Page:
If you're at home simply do not open the door.
+1. And don't bother arguing with them through the door. Just tell them to go away.
If you're on the street there are many ways to handle it. Michigan open carry on youtube has some good videos and audio. Make sure you know the law.
1. Buy and use an audio recorder.
This is fine in Nevada. In case you were wondering, there is no law in this state that prevents you from recording audio in public or private. Also, in cases where it is unlawful to record, this state only requires one person being recorded to know the conversation is being recorded. So as long as you know the recording is on, the one-person test has been met.
2. When confronted ask what your status is. Is it a consensual encounter or are you detained?
3. If consensual walk away, if not you may have to ID yourself, or tell the cop you have a gun, etc.
Agreed. If consensual, walk away. If you're being detained, NRS 171.123 requires you to identify yourself. NV Supreme Court Case Law requires only that you provide your name. You do not need to show ID, give your social security number, date of birth, address, or anything else. Just tell them your name, that's it.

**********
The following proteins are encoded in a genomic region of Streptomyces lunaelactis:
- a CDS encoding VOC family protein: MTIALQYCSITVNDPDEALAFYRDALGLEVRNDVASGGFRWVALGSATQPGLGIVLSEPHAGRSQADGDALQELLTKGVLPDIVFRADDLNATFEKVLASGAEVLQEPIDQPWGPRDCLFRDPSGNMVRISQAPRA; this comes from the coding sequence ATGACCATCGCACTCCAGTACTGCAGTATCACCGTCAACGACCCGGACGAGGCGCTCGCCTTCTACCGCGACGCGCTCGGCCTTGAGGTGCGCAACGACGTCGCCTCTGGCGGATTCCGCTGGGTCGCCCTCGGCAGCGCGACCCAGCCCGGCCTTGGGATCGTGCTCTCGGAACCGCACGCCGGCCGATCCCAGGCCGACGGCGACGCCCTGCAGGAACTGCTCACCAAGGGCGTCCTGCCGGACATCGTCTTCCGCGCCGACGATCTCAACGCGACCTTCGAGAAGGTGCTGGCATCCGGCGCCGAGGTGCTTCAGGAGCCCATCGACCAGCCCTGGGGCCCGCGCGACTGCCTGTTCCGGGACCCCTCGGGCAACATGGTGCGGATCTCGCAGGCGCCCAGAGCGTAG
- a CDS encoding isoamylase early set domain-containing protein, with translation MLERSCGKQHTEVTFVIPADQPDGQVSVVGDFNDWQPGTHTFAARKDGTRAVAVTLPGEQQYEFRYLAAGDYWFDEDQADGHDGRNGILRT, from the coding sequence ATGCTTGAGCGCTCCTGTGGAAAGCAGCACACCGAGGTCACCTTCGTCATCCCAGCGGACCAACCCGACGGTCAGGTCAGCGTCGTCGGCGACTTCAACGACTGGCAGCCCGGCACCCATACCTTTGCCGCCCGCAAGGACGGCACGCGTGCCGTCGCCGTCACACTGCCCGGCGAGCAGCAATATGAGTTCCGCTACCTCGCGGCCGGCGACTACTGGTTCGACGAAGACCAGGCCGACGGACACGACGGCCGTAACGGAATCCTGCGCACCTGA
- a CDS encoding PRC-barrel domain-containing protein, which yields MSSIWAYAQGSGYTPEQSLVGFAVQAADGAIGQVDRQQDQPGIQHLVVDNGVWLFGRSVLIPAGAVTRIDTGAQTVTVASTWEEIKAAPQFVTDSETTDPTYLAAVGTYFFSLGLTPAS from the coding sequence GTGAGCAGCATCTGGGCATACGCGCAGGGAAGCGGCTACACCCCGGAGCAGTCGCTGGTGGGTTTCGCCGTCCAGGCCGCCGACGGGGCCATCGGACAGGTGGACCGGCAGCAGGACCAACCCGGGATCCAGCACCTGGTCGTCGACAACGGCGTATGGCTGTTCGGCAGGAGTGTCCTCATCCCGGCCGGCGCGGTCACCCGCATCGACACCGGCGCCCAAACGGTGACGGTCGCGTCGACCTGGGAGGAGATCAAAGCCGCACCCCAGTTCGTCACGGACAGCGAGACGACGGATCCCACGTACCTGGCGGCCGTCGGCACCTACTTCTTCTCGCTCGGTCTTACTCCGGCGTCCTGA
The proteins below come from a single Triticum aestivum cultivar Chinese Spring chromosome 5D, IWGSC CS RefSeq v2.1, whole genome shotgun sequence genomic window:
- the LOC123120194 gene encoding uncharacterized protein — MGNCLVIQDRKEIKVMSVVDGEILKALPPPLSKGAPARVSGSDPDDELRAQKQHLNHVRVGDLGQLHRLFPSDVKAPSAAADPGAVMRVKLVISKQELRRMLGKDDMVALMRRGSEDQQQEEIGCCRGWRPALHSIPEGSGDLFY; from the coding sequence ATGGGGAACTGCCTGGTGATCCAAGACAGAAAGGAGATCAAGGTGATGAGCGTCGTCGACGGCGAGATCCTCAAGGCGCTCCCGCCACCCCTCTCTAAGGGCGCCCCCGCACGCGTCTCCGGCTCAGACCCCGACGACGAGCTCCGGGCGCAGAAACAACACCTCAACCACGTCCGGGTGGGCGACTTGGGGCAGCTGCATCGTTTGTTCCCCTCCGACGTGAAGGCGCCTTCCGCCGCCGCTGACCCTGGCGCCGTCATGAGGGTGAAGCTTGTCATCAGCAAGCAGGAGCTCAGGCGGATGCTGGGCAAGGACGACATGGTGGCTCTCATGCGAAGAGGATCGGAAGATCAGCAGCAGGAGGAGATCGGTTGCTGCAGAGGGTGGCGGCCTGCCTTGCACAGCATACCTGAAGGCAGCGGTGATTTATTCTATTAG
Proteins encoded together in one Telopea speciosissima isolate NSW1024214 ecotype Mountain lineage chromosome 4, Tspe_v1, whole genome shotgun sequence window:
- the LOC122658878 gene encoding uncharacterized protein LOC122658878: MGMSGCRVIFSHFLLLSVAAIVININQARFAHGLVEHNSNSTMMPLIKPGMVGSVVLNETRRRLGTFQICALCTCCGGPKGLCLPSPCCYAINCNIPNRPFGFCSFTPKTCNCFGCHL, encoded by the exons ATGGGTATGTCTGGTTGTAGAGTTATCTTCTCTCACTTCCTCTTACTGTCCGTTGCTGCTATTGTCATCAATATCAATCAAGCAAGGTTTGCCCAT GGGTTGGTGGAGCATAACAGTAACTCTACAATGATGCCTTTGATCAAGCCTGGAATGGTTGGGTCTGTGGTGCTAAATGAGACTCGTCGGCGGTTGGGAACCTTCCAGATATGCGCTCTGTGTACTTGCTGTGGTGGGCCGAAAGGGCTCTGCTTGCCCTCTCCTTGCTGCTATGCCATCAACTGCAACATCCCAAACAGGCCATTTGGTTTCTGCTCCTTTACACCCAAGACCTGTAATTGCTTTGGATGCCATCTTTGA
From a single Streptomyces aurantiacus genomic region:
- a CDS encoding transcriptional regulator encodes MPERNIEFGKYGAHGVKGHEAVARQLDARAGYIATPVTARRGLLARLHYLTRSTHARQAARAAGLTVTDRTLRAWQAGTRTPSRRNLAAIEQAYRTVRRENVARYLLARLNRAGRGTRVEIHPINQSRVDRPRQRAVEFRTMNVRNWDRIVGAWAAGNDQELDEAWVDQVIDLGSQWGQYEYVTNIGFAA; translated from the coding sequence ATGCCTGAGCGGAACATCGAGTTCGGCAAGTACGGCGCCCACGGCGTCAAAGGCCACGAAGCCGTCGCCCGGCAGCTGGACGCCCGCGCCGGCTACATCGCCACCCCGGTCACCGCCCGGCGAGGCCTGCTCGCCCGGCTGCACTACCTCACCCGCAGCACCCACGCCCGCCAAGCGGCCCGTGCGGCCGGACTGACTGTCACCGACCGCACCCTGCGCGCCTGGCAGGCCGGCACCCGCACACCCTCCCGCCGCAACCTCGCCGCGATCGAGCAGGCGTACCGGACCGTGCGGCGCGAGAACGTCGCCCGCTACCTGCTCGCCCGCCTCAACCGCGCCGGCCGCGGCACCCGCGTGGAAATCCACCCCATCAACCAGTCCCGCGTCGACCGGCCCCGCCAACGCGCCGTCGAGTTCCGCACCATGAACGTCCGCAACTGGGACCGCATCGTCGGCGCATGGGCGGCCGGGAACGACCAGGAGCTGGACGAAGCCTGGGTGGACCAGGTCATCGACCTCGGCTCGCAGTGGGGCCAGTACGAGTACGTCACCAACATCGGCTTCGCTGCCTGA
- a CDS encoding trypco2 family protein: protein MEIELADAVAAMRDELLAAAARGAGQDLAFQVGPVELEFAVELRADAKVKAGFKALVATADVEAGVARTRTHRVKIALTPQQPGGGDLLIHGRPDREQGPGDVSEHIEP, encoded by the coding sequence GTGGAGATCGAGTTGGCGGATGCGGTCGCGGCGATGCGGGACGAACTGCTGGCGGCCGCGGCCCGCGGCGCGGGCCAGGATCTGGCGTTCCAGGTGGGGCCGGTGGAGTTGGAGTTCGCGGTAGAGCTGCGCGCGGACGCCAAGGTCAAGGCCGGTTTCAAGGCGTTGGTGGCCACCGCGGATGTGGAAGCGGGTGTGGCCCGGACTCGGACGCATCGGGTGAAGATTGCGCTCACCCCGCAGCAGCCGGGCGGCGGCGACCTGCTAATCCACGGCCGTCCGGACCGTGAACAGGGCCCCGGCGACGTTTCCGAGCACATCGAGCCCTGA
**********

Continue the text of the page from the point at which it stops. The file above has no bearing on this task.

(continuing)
There is no law requiring you to inform an officer you are armed, even if you are carrying a concealed weapon with a permit. You should not lie, but you are not required to answer, even if asked.
And since you're being detained, YOU ARE A SUSPECT IN A CRIMINAL INVESTIGATION. Let me rephrase. THE OFFICER IS LOOKING FOR YOU TO SAY SOMETHING INCRIMINATING SO HE CAN ARREST YOU. You were exercising your right to bear arms, why not go ahead and exercise your right to remain silent as well?
4. If detained you should probably do what the cops tells you to do and ask every once in awhile if you are free to go. I don't consent to searches and tell them so.
By all means, if a cop stops you at gun point, or orders you to put your hands up, DO IT! Live to argue another day. It's one thing to be dead wrong, it's another thing to be DEAD RIGHT. Just do as he says to keep yourself safe and no matter what, file a complaint later.
5. If you feel the stop was in error request audio, video, 911 calls, dispatch recordings, reports, etc through a freedom of information act (FOIA) request. Write a letter to the police stating why you believe the cop violated your rights.
6. If you feel especially violated file a 1983 federal civil rights lawsuit.